Abstract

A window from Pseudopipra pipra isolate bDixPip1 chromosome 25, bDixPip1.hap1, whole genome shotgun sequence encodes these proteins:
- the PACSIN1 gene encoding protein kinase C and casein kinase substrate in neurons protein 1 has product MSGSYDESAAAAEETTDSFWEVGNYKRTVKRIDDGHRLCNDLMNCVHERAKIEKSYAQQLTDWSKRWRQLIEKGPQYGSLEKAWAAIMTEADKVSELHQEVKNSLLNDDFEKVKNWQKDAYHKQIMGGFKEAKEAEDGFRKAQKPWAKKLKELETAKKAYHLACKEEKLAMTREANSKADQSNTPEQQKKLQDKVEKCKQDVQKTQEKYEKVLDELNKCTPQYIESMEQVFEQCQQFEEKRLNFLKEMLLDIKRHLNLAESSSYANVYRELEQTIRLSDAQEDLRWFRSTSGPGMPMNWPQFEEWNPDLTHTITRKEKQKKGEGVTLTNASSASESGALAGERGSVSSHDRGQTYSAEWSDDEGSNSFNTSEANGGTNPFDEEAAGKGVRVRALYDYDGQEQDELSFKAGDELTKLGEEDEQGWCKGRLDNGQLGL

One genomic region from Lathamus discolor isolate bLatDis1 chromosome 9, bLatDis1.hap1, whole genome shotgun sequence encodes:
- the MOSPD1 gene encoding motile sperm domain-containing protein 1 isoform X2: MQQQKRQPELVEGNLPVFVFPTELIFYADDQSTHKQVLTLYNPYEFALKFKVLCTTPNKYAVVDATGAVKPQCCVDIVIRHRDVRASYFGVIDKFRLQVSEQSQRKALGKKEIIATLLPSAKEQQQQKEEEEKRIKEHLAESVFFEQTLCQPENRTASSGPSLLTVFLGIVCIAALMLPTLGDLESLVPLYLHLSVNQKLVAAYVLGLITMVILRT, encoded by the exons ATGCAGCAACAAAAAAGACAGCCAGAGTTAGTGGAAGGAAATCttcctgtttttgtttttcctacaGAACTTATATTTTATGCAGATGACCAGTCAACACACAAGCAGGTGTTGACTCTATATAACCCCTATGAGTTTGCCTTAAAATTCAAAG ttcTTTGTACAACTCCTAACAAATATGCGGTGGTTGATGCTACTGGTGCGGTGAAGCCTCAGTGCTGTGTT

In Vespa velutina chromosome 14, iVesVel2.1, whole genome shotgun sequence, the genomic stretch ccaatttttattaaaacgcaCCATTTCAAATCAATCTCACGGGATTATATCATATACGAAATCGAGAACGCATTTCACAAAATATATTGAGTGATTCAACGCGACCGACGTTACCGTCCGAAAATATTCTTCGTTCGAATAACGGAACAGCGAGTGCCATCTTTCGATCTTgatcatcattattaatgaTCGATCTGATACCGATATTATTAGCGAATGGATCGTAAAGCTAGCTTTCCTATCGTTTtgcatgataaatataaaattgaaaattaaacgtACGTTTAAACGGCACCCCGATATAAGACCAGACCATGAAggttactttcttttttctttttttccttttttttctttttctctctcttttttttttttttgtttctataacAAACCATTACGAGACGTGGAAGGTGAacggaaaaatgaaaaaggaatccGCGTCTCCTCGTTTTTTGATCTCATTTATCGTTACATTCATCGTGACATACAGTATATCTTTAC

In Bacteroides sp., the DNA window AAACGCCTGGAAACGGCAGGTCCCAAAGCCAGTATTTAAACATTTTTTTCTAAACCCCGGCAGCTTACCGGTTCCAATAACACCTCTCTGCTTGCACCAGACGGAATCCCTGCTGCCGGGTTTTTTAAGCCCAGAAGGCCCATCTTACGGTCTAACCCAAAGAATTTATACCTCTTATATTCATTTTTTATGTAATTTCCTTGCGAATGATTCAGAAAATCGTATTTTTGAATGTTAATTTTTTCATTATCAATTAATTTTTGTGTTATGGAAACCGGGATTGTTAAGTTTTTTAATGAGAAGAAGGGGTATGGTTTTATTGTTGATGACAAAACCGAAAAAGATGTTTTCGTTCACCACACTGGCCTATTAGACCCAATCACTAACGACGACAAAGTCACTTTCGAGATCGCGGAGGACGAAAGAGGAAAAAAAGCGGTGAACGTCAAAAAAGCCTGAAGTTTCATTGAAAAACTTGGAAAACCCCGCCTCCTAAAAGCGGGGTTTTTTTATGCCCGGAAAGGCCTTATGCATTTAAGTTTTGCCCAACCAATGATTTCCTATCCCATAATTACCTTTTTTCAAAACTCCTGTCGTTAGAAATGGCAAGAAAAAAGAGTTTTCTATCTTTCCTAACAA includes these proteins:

Results from an experimental and analytical study on the behavior of braided glass fiber composite tubes under quasi-static crush conditions are presented. The composite tubes have an initiator plug introduced at one open end (chamfered) while the other end is clamped. This procedure causes the tube to ‘flare’ outwards into fronds and results in the progressive failure of the tube in the axial and hoop direction without global tube buckling. Axial force and axial displacements are measured during these tests in order to assess energy absorption. In addition, readings from strain gages that are placed at critical locations on the tube walls are used to assess the state of strain on the tube walls away from the crush end. During a crush test, the axial load ascended to a maximum value and subsequently settled to a plateau value about which the load oscillated during the progressive crushing of the tube. The oscillations exhibited distinct periodicity. Results from an analytical model that best simulates the failure of these tubes are presented. The model is based on an axisymmetric formulation of the cylindrical shell equations in conjunction with ideas from classical fracture mechanics and continuum damage mechanics.

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